By Praveen Thakur
Financial service firms are among the most data driven of all businesses. The regulatory environment that commercial banks and insurance companies operate in requires them to store and process many years of transaction data. The pervasiveness of electronic trading today has also meant that the capital market firms both generate and act upon hundreds of millions of market related messages every day.
So far, these firms have relied on relational technologies, coupled with business intelligence tools to handle their ever increasing data and analytics needs. It is however increasingly clear that while such technologies will continue to play an important role; it is actually a clutch of new technologies that will have a transformative role in data management and analytics within this industry. It is interesting to note that many of these technologies have been developed in response to the data analytics challenges first faced in e-commerce and internet search industries.
Data-driven customer insight and product innovation
Banks for example are looking at ways to offer new and targeted services to their customers in order to increase revenues, customer engagement and reduce churn. To offer targeted services, they must integrate their transactional data (customer call records, customer emails and claims data etc.) with external information from Web logs, social media feed etc. to derive a 360 degree view of customer behavior and preferences. Integration of these different sets of data requires deployment of Big Data technologies.
Banks can then use Real-Time Decision (RTD) making software to generate offers like a new savings scheme that matches customer need at that point in time. The same can be sent to customers in real-time through smartphones, Facebook, website and call-center channels.
Sentiment analysis and brand reputation
Whether looking for broad economic indicators, market indicators, or sentiments concerning a specific organization or its stocks, there is a mass of data on the Web that can be harvested, from traditional as well as social media sources. While keyword analysis and entity extraction have been with us for a while, and are available from several data vendors, the availability of social media sources is relatively new, and has certainly captured the attention of many institutions looking to gauge public sentiment.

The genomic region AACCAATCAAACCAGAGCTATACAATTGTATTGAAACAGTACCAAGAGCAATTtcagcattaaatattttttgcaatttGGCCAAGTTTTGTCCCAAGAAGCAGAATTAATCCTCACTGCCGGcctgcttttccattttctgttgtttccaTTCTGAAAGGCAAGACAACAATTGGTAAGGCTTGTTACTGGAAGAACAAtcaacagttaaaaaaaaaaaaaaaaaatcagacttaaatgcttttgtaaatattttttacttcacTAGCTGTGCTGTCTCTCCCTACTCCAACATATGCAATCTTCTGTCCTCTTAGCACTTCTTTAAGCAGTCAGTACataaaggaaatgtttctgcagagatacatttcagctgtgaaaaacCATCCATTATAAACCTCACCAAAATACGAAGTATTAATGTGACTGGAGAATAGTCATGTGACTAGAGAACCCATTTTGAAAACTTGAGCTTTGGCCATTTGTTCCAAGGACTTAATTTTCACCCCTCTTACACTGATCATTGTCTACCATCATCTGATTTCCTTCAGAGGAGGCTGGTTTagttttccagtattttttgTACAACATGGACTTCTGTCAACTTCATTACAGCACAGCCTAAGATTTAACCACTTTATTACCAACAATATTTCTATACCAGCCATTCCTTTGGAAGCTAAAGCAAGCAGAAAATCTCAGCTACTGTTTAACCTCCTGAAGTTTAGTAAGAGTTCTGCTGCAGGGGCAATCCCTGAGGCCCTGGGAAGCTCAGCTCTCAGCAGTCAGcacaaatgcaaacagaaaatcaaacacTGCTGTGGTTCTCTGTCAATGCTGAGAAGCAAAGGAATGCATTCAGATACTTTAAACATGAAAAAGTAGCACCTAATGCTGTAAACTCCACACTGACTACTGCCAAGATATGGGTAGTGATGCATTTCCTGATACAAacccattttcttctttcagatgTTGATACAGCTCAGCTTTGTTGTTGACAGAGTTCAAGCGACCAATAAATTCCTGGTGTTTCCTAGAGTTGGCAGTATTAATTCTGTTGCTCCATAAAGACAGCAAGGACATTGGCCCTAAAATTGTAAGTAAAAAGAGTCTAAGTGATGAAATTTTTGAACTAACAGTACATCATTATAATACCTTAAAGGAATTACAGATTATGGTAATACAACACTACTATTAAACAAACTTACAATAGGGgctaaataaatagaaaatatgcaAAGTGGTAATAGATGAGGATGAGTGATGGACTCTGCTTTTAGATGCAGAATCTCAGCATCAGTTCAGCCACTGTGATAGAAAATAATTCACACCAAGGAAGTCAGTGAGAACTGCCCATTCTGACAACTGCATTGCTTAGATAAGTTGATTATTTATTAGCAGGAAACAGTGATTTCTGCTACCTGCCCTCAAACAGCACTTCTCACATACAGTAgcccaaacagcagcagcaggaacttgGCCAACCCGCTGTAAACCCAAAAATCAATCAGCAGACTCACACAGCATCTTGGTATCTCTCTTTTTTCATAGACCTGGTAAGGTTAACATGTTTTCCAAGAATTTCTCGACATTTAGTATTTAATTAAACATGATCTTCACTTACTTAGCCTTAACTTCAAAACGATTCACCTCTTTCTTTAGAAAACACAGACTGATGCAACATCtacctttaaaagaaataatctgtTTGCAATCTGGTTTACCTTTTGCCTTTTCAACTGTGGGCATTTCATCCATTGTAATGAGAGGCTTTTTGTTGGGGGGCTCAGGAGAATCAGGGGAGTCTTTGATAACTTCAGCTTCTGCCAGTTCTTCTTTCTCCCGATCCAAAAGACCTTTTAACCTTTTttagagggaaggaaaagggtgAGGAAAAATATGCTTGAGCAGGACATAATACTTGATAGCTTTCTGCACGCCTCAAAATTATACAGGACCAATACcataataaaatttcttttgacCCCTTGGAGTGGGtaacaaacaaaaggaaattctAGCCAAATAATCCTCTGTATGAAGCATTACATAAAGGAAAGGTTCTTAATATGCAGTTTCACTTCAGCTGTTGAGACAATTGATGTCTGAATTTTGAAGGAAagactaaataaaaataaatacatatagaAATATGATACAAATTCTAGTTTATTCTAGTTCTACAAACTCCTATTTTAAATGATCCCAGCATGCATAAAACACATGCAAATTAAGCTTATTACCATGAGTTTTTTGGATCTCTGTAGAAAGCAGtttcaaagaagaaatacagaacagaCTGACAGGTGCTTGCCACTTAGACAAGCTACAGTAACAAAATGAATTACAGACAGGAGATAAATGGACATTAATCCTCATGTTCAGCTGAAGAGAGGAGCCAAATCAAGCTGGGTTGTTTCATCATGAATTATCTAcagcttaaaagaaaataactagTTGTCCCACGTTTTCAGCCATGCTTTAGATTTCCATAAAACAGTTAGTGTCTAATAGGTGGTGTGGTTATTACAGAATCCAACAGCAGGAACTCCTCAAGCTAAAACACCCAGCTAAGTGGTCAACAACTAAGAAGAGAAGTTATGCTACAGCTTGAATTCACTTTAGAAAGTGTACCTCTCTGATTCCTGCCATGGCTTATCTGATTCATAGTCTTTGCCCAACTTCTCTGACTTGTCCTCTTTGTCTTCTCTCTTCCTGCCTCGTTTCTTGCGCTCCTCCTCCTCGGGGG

For example, sentiment analysis by studying social media is finding increasing acceptance. A hedge fund like Derwent Capita ? there are others too ? is basing its strategies on trading signals generated by twitter feed analytics. Even outside the rarified world of hedge funds, most firms at this point are using sentiment analysis from social network to gauge public opinion about specific companies, markets or the economy as a whole.
On-demand risk analytics
?On-Demand? risk analytics is now the desired goal of global banks, especially at a trading desk level. The objective is not just a faster measurement and reporting of risk, but also measurement across asset classes. Aggregation of global positions, pricing calculations, and Value at Risk (VaR), all fall within the realm of Big Data. This is due to the mounting pressure to speed these calculations up well beyond the capacity of current systems and the need to deal with ever growing volumes of data.
While firms have adopted the use of compute grid technologies to enable faster risk computations, the feeding of data into these grids has become a bottleneck. Technologies like Java based in-memory data grids help overcome these bottlenecks. They enable faster calculations by allowing real time access to in-memory positions data and Map Reduce style parallelization.